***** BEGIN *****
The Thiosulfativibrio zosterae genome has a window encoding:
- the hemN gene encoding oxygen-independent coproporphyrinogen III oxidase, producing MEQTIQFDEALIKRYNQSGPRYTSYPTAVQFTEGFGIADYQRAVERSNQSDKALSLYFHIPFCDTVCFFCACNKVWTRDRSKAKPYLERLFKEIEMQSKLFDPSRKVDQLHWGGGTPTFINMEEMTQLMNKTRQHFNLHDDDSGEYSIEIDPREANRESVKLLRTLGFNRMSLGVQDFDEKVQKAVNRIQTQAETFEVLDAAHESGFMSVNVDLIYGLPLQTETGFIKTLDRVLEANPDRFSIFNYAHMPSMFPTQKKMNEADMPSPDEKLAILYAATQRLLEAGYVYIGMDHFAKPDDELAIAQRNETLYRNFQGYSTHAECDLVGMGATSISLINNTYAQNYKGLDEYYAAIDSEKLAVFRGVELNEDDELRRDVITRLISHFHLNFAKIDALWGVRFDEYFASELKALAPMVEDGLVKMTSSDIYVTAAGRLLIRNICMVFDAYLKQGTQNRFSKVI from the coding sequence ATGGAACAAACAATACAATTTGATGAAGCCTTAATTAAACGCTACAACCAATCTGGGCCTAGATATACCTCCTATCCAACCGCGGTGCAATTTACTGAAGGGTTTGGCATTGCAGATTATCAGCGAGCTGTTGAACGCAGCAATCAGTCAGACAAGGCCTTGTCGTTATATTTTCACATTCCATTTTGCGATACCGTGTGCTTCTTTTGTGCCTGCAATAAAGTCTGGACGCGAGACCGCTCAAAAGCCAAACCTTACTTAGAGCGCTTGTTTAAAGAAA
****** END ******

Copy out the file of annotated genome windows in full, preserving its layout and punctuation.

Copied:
The Thiosulfativibrio zosterae genome has a window encoding:
- the hemN gene encoding oxygen-independent coproporphyrinogen III oxidase, producing MEQTIQFDEALIKRYNQSGPRYTSYPTAVQFTEGFGIADYQRAVERSNQSDKALSLYFHIPFCDTVCFFCACNKVWTRDRSKAKPYLERLFKEIEMQSKLFDPSRKVDQLHWGGGTPTFINMEEMTQLMNKTRQHFNLHDDDSGEYSIEIDPREANRESVKLLRTLGFNRMSLGVQDFDEKVQKAVNRIQTQAETFEVLDAAHESGFMSVNVDLIYGLPLQTETGFIKTLDRVLEANPDRFSIFNYAHMPSMFPTQKKMNEADMPSPDEKLAILYAATQRLLEAGYVYIGMDHFAKPDDELAIAQRNETLYRNFQGYSTHAECDLVGMGATSISLINNTYAQNYKGLDEYYAAIDSEKLAVFRGVELNEDDELRRDVITRLISHFHLNFAKIDALWGVRFDEYFASELKALAPMVEDGLVKMTSSDIYVTAAGRLLIRNICMVFDAYLKQGTQNRFSKVI from the coding sequence ATGGAACAAACAATACAATTTGATGAAGCCTTAATTAAACGCTACAACCAATCTGGGCCTAGATATACCTCCTATCCAACCGCGGTGCAATTTACTGAAGGGTTTGGCATTGCAGATTATCAGCGAGCTGTTGAACGCAGCAATCAGTCAGACAAGGCCTTGTCGTTATATTTTCACATTCCATTTTGCGATACCGTGTGCTTCTTTTGTGCCTGCAATAAAGTCTGGACGCGAGACCGCTCAAAAGCCAAACCTTACTTAGAGCGCTTGTTTAAAGAAA